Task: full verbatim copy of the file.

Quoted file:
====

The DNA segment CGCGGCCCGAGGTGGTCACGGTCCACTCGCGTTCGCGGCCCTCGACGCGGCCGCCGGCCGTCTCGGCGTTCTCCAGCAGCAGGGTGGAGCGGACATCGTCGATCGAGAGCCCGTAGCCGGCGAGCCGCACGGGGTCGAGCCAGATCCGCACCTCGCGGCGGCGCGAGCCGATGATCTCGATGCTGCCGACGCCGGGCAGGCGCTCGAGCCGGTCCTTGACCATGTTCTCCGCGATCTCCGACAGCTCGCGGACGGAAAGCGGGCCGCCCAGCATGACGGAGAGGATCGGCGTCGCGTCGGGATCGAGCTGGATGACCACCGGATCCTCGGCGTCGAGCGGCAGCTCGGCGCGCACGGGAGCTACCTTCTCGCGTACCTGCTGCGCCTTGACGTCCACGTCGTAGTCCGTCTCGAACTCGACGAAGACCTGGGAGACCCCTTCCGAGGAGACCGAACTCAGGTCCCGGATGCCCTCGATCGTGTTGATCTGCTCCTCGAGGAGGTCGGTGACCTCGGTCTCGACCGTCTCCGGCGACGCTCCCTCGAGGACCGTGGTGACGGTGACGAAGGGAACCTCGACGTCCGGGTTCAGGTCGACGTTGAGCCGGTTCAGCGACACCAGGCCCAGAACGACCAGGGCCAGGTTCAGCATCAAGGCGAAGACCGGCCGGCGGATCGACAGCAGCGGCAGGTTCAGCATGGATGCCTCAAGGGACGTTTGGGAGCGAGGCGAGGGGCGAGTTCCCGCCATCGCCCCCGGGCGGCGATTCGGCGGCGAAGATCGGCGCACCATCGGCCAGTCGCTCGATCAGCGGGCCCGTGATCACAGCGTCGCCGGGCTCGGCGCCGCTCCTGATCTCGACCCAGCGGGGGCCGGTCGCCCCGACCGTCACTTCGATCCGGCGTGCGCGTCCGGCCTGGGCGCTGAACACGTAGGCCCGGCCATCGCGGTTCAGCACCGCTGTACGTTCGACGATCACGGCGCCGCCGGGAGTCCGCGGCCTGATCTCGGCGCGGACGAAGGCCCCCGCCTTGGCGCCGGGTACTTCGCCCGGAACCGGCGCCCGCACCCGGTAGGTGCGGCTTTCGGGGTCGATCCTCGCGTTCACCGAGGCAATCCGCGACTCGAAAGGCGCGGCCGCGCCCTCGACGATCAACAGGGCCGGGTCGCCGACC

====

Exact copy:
The DNA segment CGCGGCCCGAGGTGGTCACGGTCCACTCGCGTTCGCGGCCCTCGACGCGGCCGCCGGCCGTCTCGGCGTTCTCCAGCAGCAGGGTGGAGCGGACATCGTCGATCGAGAGCCCGTAGCCGGCGAGCCGCACGGGGTCGAGCCAGATCCGCACCTCGCGGCGGCGCGAGCCGATGATCTCGATGCTGCCGACGCCGGGCAGGCGCTCGAGCCGGTCCTTGACCATGTTCTCCGCGATCTCCGACAGCTCGCGGACGGAAAGCGGGCCGCCCAGCATGACGGAGAGGATCGGCGTCGCGTCGGGATCGAGCTGGATGACCACCGGATCCTCGGCGTCGAGCGGCAGCTCGGCGCGCACGGGAGCTACCTTCTCGCGTACCTGCTGCGCCTTGACGTCCACGTCGTAGTCCGTCTCGAACTCGACGAAGACCTGGGAGACCCCTTCCGAGGAGACCGAACTCAGGTCCCGGATGCCCTCGATCGTGTTGATCTGCTCCTCGAGGAGGTCGGTGACCTCGGTCTCGACCGTCTCCGGCGACGCTCCCTCGAGGACCGTGGTGACGGTGACGAAGGGAACCTCGACGTCCGGGTTCAGGTCGACGTTGAGCCGGTTCAGCGACACCAGGCCCAGAACGACCAGGGCCAGGTTCAGCATCAAGGCGAAGACCGGCCGGCGGATCGACAGCAGCGGCAGGTTCAGCATGGATGCCTCAAGGGACGTTTGGGAGCGAGGCGAGGGGCGAGTTCCCGCCATCGCCCCCGGGCGGCGATTCGGCGGCGAAGATCGGCGCACCATCGGCCAGTCGCTCGATCAGCGGGCCCGTGATCACAGCGTCGCCGGGCTCGGCGCCGCTCCTGATCTCGACCCAGCGGGGGCCGGTCGCCCCGACCGTCACTTCGATCCGGCGTGCGCGTCCGGCCTGGGCGCTGAACACGTAGGCCCGGCCATCGCGGTTCAGCACCGCTGTACGTTCGACGATCACGGCGCCGCCGGGAGTCCGCGGCCTGATCTCGGCGCGGACGAAGGCCCCCGCCTTGGCGCCGGGTACTTCGCCCGGAACCGGCGCCCGCACCCGGTAGGTGCGGCTTTCGGGGTCGATCCTCGCGTTCACCGAGGCAATCCGCGACTCGAAAGGCGCGGCCGCGCCCTCGACGATCAACAGGGCCGGGTCGCCGACC